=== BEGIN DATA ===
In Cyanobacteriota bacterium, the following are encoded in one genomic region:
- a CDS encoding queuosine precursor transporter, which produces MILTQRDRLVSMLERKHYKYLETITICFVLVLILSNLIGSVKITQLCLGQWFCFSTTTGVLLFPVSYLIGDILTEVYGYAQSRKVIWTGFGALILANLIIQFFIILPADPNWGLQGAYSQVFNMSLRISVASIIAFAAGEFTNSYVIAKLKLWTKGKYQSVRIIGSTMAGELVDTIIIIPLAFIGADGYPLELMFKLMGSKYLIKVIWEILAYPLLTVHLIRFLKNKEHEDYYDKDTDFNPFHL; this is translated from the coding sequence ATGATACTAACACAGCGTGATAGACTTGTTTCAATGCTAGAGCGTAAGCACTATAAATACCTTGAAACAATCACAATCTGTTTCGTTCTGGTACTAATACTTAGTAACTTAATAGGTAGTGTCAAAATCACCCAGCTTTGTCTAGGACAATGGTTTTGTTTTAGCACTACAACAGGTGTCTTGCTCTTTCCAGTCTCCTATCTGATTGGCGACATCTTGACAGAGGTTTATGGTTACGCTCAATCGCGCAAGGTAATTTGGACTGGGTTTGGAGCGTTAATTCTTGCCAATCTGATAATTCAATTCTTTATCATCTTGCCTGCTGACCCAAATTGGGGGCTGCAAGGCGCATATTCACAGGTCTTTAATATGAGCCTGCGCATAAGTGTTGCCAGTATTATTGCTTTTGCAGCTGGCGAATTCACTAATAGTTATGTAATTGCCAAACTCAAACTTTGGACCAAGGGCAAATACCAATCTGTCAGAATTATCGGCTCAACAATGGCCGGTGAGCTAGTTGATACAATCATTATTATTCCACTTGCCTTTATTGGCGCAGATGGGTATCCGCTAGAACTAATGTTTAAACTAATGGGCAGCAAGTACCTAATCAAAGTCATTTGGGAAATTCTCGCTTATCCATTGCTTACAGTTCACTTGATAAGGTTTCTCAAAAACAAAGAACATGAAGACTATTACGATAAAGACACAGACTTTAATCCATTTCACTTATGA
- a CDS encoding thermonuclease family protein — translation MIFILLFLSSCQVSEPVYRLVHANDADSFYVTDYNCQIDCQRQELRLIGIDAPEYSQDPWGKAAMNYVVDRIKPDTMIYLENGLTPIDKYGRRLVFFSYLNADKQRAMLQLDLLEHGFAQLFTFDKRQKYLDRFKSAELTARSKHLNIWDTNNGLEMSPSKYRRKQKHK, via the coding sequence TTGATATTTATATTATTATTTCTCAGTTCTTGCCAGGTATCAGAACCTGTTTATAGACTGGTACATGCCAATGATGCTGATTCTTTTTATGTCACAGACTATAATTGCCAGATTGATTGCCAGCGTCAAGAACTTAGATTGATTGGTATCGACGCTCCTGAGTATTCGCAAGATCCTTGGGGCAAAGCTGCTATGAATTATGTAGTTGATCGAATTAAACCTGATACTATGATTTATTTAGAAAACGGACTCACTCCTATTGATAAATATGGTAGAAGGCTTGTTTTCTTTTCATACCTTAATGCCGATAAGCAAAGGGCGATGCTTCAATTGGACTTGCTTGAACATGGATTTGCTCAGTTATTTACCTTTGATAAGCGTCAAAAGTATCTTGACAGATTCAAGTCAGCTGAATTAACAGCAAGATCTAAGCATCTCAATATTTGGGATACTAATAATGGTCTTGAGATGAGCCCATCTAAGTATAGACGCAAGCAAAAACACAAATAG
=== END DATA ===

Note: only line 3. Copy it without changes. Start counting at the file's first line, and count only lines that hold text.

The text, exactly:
- a CDS encoding thermonuclease family protein — translation MIFILLFLSSCQVSEPVYRLVHANDADSFYVTDYNCQIDCQRQELRLIGIDAPEYSQDPWGKAAMNYVVDRIKPDTMIYLENGLTPIDKYGRRLVFFSYLNADKQRAMLQLDLLEHGFAQLFTFDKRQKYLDRFKSAELTARSKHLNIWDTNNGLEMSPSKYRRKQKHK, via the coding sequence TTGATATTTATATTATTATTTCTCAGTTCTTGCCAGGTATCAGAACCTGTTTATAGACTGGTACATGCCAATGATGCTGATTCTTTTTATGTCACAGACTATAATTGCCAGATTGATTGCCAGCGTCAAGAACTTAGATTGATTGGTATCGACGCTCCTGAGTATTCGCAAGATCCTTGGGGCAAAGCTGCTATGAATTATGTAGTTGATCGAATTAAACCTGATACTATGATTTATTTAGAAAACGGACTCACTCCTATTGATAAATATGGTAGAAGGCTTGTTTTCTTTTCATACCTTAATGCCGATAAGCAAAGGGCGATGCTTCAATTGGACTTGCTTGAACATGGATTTGCTCAGTTATTTACCTTTGATAAGCGTCAAAAGTATCTTGACAGATTCAAGTCAGCTGAATTAACAGCAAGATCTAAGCATCTCAATATTTGGGATACTAATAATGGTCTTGAGATGAGCCCATCTAAGTATAGACGCAAGCAAAAACACAAATAG